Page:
Author Details

Daniel Barrera

Daniel Barrera

Senior Associate, MSCI Research

Simon Minovitsky

Simon Minovitsky

Vice President, Equity Research Team

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Could Factors Have Explained Cryptocurrency Risk?

  • Given the proliferation and popularity of cryptocurrencies, we test whether factors that are important in the cross section of equity returns were also important for cryptocurrencies.
  • We created a multifactor model with seven factors and found that basic price- and market-based factors such as size, volatility, beta and momentum were important in explaining systematic risk for cryptocurrencies.
  • The low-liquidity and size factors reported the highest cumulative returns over our study period and also during the last year.

With thousands of cryptocurrencies in existence and their rise in popularity as investment vehicles, the need for standardized investment tools applied to the crypto market has increased as well. Indeed, academics have already started to apply standard asset-pricing tools, such as factor models.1 These academic studies found that some factors that are important in explaining equity returns, such as market beta, size and momentum (specifically, reversal or short momentum), were also important in explaining the cross section of cryptocurrency returns.

To build on these studies, we created a multifactor model that contains seven technical factors based on price, trading volume, age and market capitalization.2 While the age factor is not commonly used in the equity market, all the others are traditional equity factors that have a long history of inclusion in equity models.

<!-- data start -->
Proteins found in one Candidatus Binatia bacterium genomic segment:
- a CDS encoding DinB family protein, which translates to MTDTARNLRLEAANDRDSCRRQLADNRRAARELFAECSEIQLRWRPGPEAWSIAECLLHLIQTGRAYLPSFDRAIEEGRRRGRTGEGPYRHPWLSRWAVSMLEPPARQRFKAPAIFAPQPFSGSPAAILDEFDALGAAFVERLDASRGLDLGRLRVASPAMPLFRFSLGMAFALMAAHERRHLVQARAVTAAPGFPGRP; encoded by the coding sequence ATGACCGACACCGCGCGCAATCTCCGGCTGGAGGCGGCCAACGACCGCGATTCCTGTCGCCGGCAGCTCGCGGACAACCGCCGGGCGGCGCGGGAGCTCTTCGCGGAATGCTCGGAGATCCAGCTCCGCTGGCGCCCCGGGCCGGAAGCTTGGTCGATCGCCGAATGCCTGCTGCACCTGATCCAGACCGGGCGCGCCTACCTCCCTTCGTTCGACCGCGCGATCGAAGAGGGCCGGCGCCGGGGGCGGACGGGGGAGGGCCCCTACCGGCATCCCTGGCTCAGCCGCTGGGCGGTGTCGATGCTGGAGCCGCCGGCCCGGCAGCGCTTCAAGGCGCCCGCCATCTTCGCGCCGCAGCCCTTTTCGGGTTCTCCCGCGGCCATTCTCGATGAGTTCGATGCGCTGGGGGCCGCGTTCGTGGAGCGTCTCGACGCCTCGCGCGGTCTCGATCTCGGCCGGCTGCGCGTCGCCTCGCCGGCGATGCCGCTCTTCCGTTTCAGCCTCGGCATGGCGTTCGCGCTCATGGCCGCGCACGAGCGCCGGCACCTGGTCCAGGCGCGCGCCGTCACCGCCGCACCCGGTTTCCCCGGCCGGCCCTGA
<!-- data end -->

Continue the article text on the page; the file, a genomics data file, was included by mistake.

Factors in the Multifactor Cryptocurrency Market Model

Factor Description
Market  Intercept of the cross-sectional regression. Exposure=1 for every asset.
Age Log of days since cryptocurrency inception
Size Log of market capitalization
Liquidity Log of average traded volume over the last month
Momentum Relative strength (cumulative return over the last 90 days) and historical alpha
Beta Historical beta from the capital asset-pricing model (CAPM), applying the exponentially weighted moving average (EWMA) within a six-month window and three-month half-life
Residual Volatility Cumulative return range and daily standard deviation of returns

Alpha, beta and sigma are outputs of a previous time-series CAPM-style regression against a market-capitalization-weighted index (arbitrarily reducing weights for Bitcoin and Ethereum) comprising the top 100 cryptocurrencies.

Given the high level of concentration in the crypto market — Bitcoin comprises 44% of the total market capitalization while Ethereum takes a share of 19% — we had to determine a crypto-specific weighting scheme for the regression. We investigated a variety of approaches and narrowed it down to two: equal weights and the traditional square root of market capitalization modified by arbitrarily underweighting Bitcoin and Ethereum. Equal weights, however, gave disproportionate importance to smaller cryptos with extreme returns and underweighted Bitcoin and Ethereum too much, given their importance in the opportunity universe. In the end, we went with the modified square-root approach. This option ensured that the estimated factors were not dominated by the top two coins, but instead represented a more diverse estimation universe.


What Did We Find?

Over our sample period of July 3, 2017, to March 24, 2021, our seven-factor model yielded an average R2 of 0.45, indicating these seven factors explained 45% of the variation in the cross section of cryptocurrency returns. While this number is well within the historical range found in our equity-factor models, it should be interpreted with caution given the short history of the available data and our limiting the study set to 100 cryptocurrencies. In contrast, our equity models contain thousands of stocks as part of their estimation universe and more than 20 years of historical data.